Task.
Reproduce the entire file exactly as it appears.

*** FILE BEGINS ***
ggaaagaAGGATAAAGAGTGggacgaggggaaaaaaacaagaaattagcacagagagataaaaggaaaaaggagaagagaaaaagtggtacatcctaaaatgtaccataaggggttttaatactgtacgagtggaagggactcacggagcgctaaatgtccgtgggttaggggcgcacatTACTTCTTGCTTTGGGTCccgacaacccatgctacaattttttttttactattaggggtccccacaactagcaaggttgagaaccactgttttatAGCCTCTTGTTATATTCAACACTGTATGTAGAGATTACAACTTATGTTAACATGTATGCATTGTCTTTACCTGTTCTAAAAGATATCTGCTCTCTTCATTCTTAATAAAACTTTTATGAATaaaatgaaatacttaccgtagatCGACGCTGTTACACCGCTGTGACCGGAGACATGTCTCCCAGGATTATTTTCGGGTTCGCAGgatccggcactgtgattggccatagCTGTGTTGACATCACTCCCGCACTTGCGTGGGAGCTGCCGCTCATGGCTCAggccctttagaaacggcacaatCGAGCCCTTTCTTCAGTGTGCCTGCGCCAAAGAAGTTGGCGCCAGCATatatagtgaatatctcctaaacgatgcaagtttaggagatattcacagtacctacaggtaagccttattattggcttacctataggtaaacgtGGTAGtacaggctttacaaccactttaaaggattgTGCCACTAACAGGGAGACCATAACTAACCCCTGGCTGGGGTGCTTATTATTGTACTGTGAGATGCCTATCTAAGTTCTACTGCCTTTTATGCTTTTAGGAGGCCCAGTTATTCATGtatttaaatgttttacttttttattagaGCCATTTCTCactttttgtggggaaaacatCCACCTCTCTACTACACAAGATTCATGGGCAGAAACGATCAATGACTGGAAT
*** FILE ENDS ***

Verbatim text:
ggaaagaAGGATAAAGAGTGggacgaggggaaaaaaacaagaaattagcacagagagataaaaggaaaaaggagaagagaaaaagtggtacatcctaaaatgtaccataaggggttttaatactgtacgagtggaagggactcacggagcgctaaatgtccgtgggttaggggcgcacatTACTTCTTGCTTTGGGTCccgacaacccatgctacaattttttttttactattaggggtccccacaactagcaaggttgagaaccactgttttatAGCCTCTTGTTATATTCAACACTGTATGTAGAGATTACAACTTATGTTAACATGTATGCATTGTCTTTACCTGTTCTAAAAGATATCTGCTCTCTTCATTCTTAATAAAACTTTTATGAATaaaatgaaatacttaccgtagatCGACGCTGTTACACCGCTGTGACCGGAGACATGTCTCCCAGGATTATTTTCGGGTTCGCAGgatccggcactgtgattggccatagCTGTGTTGACATCACTCCCGCACTTGCGTGGGAGCTGCCGCTCATGGCTCAggccctttagaaacggcacaatCGAGCCCTTTCTTCAGTGTGCCTGCGCCAAAGAAGTTGGCGCCAGCATatatagtgaatatctcctaaacgatgcaagtttaggagatattcacagtacctacaggtaagccttattattggcttacctataggtaaacgtGGTAGtacaggctttacaaccactttaaaggattgTGCCACTAACAGGGAGACCATAACTAACCCCTGGCTGGGGTGCTTATTATTGTACTGTGAGATGCCTATCTAAGTTCTACTGCCTTTTATGCTTTTAGGAGGCCCAGTTATTCATGtatttaaatgttttacttttttattagaGCCATTTCTCactttttgtggggaaaacatCCACCTCTCTACTACACAAGATTCATGGGCAGAAACGATCAATGACTGGAAT